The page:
7. Accident up at Source Lake/Alpental

    I'll chime in with the "non-technical descent is often the scariest part" crew. I'd probably be up there myself today if I hadn't dislocated a shoulder in a tumble descending from Green Giant Buttress 2 weeks ago. Instead I'm watching youtube videos and typing this with one hand. More well-wishes to the injured climber and another shout out to SMR. You guys rock. I want to be you when I grow up. -Tom
  8. Seattle Pubclub is reborn!

    Well, I didn't find anyone there for the CC/AAC meet up, but I did manage to crash Kevin's birthday party and score a free piece of cake. Then I regaled my beer with the harrowing tale of my semi-conquest of almost half of Green Giant Buttress with Warren last weekend, including our encounter with an evil wizard disguised as a toad, who cursed us when we refused to answer his stupid riddle. Yeah, he parked his car and got toad. We get it. We probably shouldn't have trundled him off the trail. Ultimately I think this is the real reason I dislocated my shoulder on the way down the approach scramble. Kevin says he'd like to see us back, though!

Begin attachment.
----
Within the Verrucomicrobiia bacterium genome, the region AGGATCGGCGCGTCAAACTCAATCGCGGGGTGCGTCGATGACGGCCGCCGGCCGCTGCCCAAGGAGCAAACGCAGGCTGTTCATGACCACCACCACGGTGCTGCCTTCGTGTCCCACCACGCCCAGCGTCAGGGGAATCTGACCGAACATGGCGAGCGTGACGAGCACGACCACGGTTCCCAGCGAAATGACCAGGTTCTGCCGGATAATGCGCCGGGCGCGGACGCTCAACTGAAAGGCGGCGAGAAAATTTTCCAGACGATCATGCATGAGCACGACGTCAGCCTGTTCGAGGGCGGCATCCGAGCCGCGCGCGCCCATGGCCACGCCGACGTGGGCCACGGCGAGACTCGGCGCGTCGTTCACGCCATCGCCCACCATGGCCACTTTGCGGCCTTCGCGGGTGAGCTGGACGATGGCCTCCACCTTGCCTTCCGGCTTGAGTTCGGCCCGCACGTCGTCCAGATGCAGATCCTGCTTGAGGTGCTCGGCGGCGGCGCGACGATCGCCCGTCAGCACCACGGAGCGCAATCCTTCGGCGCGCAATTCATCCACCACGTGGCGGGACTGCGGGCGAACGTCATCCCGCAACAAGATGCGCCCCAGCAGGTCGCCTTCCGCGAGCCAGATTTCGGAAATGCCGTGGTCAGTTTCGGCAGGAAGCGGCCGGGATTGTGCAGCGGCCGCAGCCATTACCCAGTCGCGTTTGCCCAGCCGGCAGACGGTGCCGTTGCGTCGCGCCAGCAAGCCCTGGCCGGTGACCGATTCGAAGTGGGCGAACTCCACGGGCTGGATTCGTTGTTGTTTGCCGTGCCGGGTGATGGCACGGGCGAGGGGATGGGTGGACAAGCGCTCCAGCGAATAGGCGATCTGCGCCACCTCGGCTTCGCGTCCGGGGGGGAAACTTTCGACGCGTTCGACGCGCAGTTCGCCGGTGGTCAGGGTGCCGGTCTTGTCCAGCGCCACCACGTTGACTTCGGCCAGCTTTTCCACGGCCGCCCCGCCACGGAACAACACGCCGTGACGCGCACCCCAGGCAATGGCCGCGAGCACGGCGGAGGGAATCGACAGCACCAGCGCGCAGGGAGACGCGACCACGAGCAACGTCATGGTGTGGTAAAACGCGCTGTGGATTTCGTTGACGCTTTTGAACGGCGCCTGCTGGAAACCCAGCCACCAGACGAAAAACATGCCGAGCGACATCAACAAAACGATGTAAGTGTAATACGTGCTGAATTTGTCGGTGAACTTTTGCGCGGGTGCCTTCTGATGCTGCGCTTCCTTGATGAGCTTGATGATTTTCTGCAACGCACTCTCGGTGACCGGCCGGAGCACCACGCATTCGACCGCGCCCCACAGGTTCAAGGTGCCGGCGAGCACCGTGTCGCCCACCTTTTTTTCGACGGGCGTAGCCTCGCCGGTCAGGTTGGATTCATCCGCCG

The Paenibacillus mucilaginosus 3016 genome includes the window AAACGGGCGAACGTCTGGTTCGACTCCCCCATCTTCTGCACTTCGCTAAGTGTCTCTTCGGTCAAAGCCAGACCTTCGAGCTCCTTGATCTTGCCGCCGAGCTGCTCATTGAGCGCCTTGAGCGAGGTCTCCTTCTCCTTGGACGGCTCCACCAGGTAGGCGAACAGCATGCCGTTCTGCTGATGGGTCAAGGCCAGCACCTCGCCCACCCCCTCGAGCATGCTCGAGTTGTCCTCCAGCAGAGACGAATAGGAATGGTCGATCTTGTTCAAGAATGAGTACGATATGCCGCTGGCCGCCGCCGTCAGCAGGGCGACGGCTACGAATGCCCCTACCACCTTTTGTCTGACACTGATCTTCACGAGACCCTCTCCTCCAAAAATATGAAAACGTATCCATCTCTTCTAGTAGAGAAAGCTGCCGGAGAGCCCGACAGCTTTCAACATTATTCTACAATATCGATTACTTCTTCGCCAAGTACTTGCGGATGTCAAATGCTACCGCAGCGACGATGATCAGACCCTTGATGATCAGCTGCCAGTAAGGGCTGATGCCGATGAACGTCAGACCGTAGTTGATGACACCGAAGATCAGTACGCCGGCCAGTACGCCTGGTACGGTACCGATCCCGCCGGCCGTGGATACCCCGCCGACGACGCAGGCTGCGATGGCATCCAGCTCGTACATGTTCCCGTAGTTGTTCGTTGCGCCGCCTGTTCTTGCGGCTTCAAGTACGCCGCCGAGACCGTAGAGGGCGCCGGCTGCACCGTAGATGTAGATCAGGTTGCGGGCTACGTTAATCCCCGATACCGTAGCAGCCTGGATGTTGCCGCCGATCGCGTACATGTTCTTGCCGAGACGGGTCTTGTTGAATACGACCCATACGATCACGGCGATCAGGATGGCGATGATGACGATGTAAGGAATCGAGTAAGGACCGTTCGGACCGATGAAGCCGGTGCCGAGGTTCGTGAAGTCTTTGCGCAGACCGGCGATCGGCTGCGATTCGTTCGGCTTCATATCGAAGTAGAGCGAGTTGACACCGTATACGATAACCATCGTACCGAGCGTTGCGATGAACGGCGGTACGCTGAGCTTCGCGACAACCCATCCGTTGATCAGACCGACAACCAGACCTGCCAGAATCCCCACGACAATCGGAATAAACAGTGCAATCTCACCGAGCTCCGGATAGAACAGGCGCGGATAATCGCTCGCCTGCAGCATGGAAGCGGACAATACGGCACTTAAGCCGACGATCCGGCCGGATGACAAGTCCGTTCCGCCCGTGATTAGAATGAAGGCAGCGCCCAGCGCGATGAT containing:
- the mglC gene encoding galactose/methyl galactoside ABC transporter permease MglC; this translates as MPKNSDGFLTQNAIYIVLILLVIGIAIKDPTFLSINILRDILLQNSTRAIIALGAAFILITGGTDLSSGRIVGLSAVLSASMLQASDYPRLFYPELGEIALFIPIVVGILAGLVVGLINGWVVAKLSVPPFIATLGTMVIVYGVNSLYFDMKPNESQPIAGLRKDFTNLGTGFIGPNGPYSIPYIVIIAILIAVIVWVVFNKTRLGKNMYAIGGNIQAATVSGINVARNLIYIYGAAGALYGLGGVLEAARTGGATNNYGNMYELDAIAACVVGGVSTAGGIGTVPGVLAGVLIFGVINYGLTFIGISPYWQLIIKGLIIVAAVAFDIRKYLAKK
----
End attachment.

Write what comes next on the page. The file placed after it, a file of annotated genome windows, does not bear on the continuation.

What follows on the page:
9. Seattle Pubclub is reborn!

    I'm not good at dates (just ask my wife) but I think this Thursday is the third, and I hear they still have beer in Ballard. The Facebook page hasn't been updated for almost a year, but I think I'm going to show up and hope to meet some of you all! I'll be a tall skinny blond dude with his left arm in a sling. I'll regale you all with the tale if you like.
  10. Advice appreciated

    God dag, Alan Arnette has a fine writeup answering most of your questions here. I'm sure everyone has their favorites but all three authorized guide services are great. It mainly depends on what route you want to do. Mt. Rainier is a serious object for a novice and you are talking about a somewhat early season climb. I would recommend being very fit when you arrive and having gained what experience you can manage. There is no reason novice can't safely succeed but the weather will be unreliable and you should be prepared to bail on your attempt.